As a consumer, you’ve probably noticed how nifty and efficient Universal Product Codes are. And as an entrepreneur, you may have figured out that having UPCs or bar codes on your products could be important for ensuring their success at retail.
UPCs are the unique configurations – consisting of a block of black and white bars with an accompanying number that appear on each individual product in the American retailing system. Because they help standardize the identities of millions of products across various manufacturing, distribution and retailing systems, UPCs have become crucial for making sure that everyone in the marketplace is buying and selling exactly what they think they’re buying and selling.
And for startups, getting UPC codes for your products has become part of the price of admission for scaling up your production, distribution and sales. Here’s what you need to know:
What exactly are UPC codes?
Each is a set of alternating black and white bars representing numbers (typically 12 in the U.S.; 13 in Europe) that scanners recognize as unique from every other product. These markers caught on in the U.S. grocery business more than 40 years ago after the feds instituted new standards for nutritional labeling on food containers.
Today, the not-for-profit group GS1, based in Brussels, Belgium, administers the standards for UPCs globally While product-ID standards and technology continue to evolve, it’s a pretty safe bet that 10 or 15 years from now you’ll still be able to use the same UPCs for your products that you’re using now.
Do I really need UPCs on my products?
If you plan on selling through large retailers, absolutely. You won’t get far in mainstream retailing without UPCs, because chains depend on bar-code info provided by their suppliers to ensure accuracy and drive efficiency in their own sales results, ordering and logistics.
Similarly, large B2B customers also require you to provide bar codes because they increasingly rely on the technology as well. And in the B2B and consumer-retailing worlds, you’ll need UPCs to be able to use Electronic Data Interchange (EDI) to electronically receive and send info about orders.
On the other hand, if you mainly sell to a handful of small B2B customers, you might never need bar codes. Or if you largely retail your products through mom-and-pop shops, boutiques, artists’ markets and other small-scale outlets that generally don’t rely on scanning equipment, you might be able to avoid the bar-code requirement as well – though you should have your own internal way of keeping track of individual products.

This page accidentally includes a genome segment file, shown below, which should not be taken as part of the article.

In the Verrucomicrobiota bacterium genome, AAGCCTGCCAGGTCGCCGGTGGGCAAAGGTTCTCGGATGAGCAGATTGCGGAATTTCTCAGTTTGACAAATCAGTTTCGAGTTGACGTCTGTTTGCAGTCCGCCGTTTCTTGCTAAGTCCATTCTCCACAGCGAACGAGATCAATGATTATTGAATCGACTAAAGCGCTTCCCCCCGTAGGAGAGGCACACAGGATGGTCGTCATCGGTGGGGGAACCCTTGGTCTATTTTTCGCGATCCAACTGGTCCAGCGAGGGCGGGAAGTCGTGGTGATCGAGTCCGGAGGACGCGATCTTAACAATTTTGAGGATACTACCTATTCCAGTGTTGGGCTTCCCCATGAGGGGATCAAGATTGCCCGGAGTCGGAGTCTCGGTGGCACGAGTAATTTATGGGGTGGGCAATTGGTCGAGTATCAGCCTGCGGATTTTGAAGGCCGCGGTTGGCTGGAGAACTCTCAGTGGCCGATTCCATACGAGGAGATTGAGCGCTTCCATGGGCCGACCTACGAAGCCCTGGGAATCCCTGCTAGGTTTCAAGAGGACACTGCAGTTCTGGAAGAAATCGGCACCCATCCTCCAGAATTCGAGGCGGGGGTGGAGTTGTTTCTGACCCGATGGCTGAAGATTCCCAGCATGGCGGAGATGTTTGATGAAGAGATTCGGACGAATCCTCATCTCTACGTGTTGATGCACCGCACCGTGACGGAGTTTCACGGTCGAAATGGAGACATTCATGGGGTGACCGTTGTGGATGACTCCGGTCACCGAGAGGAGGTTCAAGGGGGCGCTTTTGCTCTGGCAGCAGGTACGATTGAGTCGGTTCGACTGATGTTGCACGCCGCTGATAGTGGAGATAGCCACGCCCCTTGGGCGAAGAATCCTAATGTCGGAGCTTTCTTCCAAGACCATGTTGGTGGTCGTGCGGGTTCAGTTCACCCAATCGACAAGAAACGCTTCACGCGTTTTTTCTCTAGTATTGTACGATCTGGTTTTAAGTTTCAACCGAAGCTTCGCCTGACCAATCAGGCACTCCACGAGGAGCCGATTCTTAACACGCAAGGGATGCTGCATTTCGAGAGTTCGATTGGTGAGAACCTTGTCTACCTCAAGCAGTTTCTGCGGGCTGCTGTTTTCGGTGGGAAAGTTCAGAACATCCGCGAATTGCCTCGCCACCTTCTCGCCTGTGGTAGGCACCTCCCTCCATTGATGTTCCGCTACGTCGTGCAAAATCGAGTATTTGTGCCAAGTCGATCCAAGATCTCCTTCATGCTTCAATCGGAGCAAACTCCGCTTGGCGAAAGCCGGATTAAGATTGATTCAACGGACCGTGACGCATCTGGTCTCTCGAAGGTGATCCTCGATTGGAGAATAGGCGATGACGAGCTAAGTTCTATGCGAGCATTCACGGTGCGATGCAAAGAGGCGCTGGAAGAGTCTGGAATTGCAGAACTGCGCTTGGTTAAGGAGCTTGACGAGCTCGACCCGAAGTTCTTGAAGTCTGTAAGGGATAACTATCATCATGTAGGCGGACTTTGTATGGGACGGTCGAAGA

Tristen Sullivan recently discovered the importance of UPCs when Nordstrom and Bloomingdale’s began requiring her Los Angeles baby-accessories company to supply them.
“I would have lost an order from Nordstrom’s several months ago if I hadn’t been able to get up and running with UPC codes,” says Sullivan, whose Dust Bunnies line includes baby blankets, boots and other accessories. But the $1-million company continues to ship its wares to about 600 boutiques without attaching UPCs.
So, how do you get UPCs?
Fortunately, it’s easy. If you are a U.S.-based business you need to visit the U.S.-based branch of GS1, GS1 US at www.gs1us.org. Click on “I Need a Barcode”. and the site will take you step by step through the sign-up process, asking you to answer a few questions.
You’ll pay an initial license fee as low as $250, then a much smaller annual license fee. The fee depends on the number of products for which you expect to need individual UPCs in the near future. Once you have paid the initial license fee you’ll be e-mailed a “member kit” including company-ID sub-code that will comprise the first few digits of each of your UPCs. You have three options for creating your UPCs: 1) You can create them on your own by supplying a few digits by numbering your own products. Then you’ll need to add a check digit as the last number of the UPC using the GS1 US Check Digit Calculator. 2) You can use their online tool, Data Driver, which is free as part of your license fee. 3) You can contact one of the GS1 US certified barcode providers.
Entrepreneurs uniformly report that the process is easy and fast. Sterling Ashby, for example, rushed through his recent UPC application because he wanted to get bar codes in time to put them on a line of historical-figure dolls he developed under his startup, Titus Venture Group. It was plenty quick.
“I literally plan to have the first batch manufactured by mid-October, in time for Christmas,” says the Washington, D.C.-based real-estate lawyer.
How do I optimize my use of UPCs?
Some startups suggest assigning UPC management to a specific staff member, because the cost and inconvenience of lousing it up can be steep – and UPCs will likely take on more importance as your company grows.
Also, you should try to design bar codes directly into your packaging, if possible. Most packaging-design firms can do this for you, and you might also get help from companies that supply bar-code devices and technology.
“I’m designing my UPCs into my packaging early because I know I’m going to need it as I get larger in my industry,” says Joel Assaraf, senior vice president of sales and marketing for TherMark, a Los Angeles-based startup in laser marking.
Our Bottom Line
For many startups, UPC codes are one of those things that must be tackled, sooner or later. They’re part of your passport to business growth, so sooner is better. And, fortunately, they aren’t expensive or hard to obtain.